Posted to Google Groups TechnoRomanticism Discussion Board 2/20/08:

MISCELLANEOUS TOPICS: Coleridge, "Rime" & Discovery of New Text

The below relates to our discussions about Frankenstein and Romantic-era literature because it discovers relationships between German and British literature that could have influenced the production of the literature that we're reading in class. Here's just a taste of the literary debates that go on behind closed online doors (an oxymoron, yes).

How fortuitous: Just as we conclude discussing Coleridge's "Rime of the Ancient Mariner," a conversation erupts on NASSR-L (a listserv for discussing all things Romantic) about particular images within the poem:


In discussion of "The Rime of the Ancient Mariner" yesterday, a student asked me if the image of the "horned Moon, with one bright star/ Within the nether tip" might be a reference to the symbol of Islam. I know that Coleridge glossed this as a reference to the maritime superstition that "something evil is about to happen whenever a star dogs the moon," but I wonder if anyone has explored the possible connections there. Perhaps the word "nether" works against this, but it seems possible.

(Citation: Anderson, Robert. "Coleridge & Islam." NASSR-L Email Post. February 20, 2008.)


While we're on the subject, however, has anyone noticed (in print-- i'll bet lowes has, somwhere) that this is, in fact, an astronomical impossibility? the "horned moon" is, of course, the sliver of a waxing or waning moon that appears when the dark side is almost entirely turned earth-wards. but that means that this "horn" comprises but the visible portion or arc of the complete circle coinciding with the invisible outline of the dark moon, whose bulk would hide from view any star, or other celestial object, in a direct line of sight running "within" that circle, i.e., within its "nether tip"--or upper tip, for that matter. coleridge must have known this, which leads me to think that he expected knowledgeable readers to conclude that the AM had been hallucinating.

(Citation: Rzepka, Charles. "Re: Coleridge & Islam." NASSR-L Email Post. February 20, 2008.)


On the same listserv (and the same day), a ferocious conversation began about a major new finding that Coleridge translated Goethe's Faust. Professor Fred Burwick contends (and has published a huge volume on this) that Coleridge translated this literary masterpiece but published it anonymously. Some other Romantic literary scholars disagree with Burwick in an article that was just published today. Burwick responds in a point-by-point listserv post which I've included below:

To those interested in the arguments put forward in "A Gentleman of Literary Eminence," by Roger Paulin, William St Clair, and Elinor Shaffer.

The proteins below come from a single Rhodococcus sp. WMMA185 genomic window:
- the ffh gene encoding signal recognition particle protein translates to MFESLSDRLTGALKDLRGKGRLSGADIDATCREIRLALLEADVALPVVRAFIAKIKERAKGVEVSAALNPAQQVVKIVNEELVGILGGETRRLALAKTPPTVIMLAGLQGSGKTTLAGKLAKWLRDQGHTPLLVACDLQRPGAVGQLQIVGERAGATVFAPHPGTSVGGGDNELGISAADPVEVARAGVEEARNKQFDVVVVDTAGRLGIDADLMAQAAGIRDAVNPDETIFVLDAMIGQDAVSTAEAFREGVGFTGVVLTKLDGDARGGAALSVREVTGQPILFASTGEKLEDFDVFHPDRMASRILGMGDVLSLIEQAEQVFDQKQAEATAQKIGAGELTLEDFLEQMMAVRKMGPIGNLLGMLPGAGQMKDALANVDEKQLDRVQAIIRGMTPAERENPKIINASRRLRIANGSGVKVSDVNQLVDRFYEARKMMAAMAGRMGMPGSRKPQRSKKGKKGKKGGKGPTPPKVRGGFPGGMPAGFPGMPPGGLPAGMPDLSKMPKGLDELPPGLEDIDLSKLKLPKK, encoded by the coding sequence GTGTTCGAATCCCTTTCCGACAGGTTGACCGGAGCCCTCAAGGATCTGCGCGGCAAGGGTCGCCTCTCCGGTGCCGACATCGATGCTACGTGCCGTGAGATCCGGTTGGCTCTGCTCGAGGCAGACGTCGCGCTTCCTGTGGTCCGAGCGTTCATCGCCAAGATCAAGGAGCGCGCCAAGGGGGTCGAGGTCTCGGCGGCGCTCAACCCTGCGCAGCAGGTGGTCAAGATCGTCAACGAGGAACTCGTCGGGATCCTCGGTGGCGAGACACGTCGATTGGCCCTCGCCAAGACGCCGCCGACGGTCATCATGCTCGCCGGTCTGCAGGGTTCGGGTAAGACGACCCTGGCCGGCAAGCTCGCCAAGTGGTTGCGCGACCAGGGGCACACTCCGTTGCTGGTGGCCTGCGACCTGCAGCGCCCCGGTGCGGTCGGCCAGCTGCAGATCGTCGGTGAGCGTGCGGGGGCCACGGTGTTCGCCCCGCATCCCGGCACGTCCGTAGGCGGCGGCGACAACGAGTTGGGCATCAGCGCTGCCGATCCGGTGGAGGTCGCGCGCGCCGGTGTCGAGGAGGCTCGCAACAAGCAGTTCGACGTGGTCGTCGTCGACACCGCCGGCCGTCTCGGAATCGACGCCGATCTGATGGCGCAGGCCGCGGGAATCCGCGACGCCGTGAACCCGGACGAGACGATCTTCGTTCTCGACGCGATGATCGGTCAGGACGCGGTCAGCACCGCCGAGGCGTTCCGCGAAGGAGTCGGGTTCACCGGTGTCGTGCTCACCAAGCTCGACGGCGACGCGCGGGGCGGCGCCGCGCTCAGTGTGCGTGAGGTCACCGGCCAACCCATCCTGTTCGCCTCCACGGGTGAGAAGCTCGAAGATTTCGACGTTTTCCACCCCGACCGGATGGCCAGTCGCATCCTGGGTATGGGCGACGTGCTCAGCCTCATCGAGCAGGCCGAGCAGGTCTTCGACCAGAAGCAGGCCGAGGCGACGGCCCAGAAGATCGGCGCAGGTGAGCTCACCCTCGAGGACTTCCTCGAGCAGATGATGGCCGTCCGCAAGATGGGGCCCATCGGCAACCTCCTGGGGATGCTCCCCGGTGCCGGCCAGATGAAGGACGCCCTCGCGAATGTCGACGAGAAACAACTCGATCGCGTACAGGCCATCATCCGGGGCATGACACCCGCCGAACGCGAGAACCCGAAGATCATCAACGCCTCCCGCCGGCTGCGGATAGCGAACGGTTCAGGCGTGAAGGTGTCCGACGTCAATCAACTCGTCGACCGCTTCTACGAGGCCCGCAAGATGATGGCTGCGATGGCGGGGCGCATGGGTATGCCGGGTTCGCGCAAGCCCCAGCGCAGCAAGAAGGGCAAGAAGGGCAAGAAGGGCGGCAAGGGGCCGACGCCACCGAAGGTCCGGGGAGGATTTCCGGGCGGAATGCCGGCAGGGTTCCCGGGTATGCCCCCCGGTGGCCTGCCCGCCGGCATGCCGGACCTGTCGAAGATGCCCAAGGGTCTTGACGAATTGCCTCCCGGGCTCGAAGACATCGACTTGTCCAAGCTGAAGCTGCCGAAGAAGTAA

Please consider the following points:

  1. the letters from Bohte and from Goethe stating that Coleridge is translating Faust cannot be dismissed as literary gossip.

  2. the argument that Boosey claimed that Faust was being translated by a "gentleman," and that Coleridge wasn't really a gentleman, is specious wordplay.

  3. in my annotations to the text, I cite over 800 verbal echoes from Coleridge's other poetry, some of passages of several lines; some with characteristic phrasing often repeated in Coleridge's poetry. The reviewers do not acknowledge these.

  4. all the evidence, circumstantial and textual, points to Coleridge; no evidence points elsewhere. And "gentlemen" like Soane and Mellish aren't viable candidates for the edition published by Boosey in 1821.

  5. Mellish might well have been considered a rival of Coleridge when he translated Schiller's Wallenstein (1800), a play that Mellish wanted to translate, but then translated Schiller's Maria Stuart (1801) instead.

  6. the reviewers overlook the fact that Bohte published another edition of Faust after Soane let him down and abandoned the project.

  7. the reviewers fail to mention that, in addition to twice referring to Coleridge as translator of Faust, Goethe also translated from Coleridge, and appropriated to himself, the lines on 'an orphic tale' originally entitled "To a Gentleman" (later "To William Wordsworth"). Of course, according to the criteria of the reviewers, Wordsworth would not properly be considered a "gentlemen" either.

  8. the reviewers challenge the attribution of Boileau as author of the prose translation (Boosey 1820), but fail to notice that in his review of Hayward's translation, Boileau cited this work as his own.

This review provides a well researched commentary on the illustrations, and includes excellent reproductions of many plates, a luxury not available to me at Oxford University Press. Roger Paulin, an expert on German Romanticism and the work of Tieck, has been researching book illustrations for at least the past 15 years. At Trinity, Cambridge, he has worked extensively in the Julius Hare collection.

See also the TLS review.  Rather than extending this list of oversights, misstatements, and misrepresentations in the review article, let me encourage readers to look at the work being reviewed: Faustus: From the German of Goethe Translated by Samuel Taylor Coleridge (Oxford, 2007)

(Citation: Burwick, Frederick. NASSR-L Email Posts. February 20, 2008.)

Back to TechnoRomanticism
English 149, Spring 2008

Dr. Katherine D. Harris
Assistant Professor of English
San Jose State University